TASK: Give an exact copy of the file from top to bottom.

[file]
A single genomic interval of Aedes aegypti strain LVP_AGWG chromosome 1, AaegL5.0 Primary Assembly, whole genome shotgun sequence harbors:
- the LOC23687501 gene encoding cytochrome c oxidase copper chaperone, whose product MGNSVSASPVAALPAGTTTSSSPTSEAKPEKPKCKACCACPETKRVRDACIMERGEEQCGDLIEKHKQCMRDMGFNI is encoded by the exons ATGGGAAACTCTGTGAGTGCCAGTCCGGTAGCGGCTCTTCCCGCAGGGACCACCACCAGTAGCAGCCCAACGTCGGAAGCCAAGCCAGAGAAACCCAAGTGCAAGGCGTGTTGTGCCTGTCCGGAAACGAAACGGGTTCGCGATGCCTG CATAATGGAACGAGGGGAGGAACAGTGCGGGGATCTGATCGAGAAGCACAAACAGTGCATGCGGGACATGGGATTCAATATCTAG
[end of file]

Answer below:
A single genomic interval of Aedes aegypti strain LVP_AGWG chromosome 1, AaegL5.0 Primary Assembly, whole genome shotgun sequence harbors:
- the LOC23687501 gene encoding cytochrome c oxidase copper chaperone, whose product MGNSVSASPVAALPAGTTTSSSPTSEAKPEKPKCKACCACPETKRVRDACIMERGEEQCGDLIEKHKQCMRDMGFNI is encoded by the exons ATGGGAAACTCTGTGAGTGCCAGTCCGGTAGCGGCTCTTCCCGCAGGGACCACCACCAGTAGCAGCCCAACGTCGGAAGCCAAGCCAGAGAAACCCAAGTGCAAGGCGTGTTGTGCCTGTCCGGAAACGAAACGGGTTCGCGATGCCTG CATAATGGAACGAGGGGAGGAACAGTGCGGGGATCTGATCGAGAAGCACAAACAGTGCATGCGGGACATGGGATTCAATATCTAG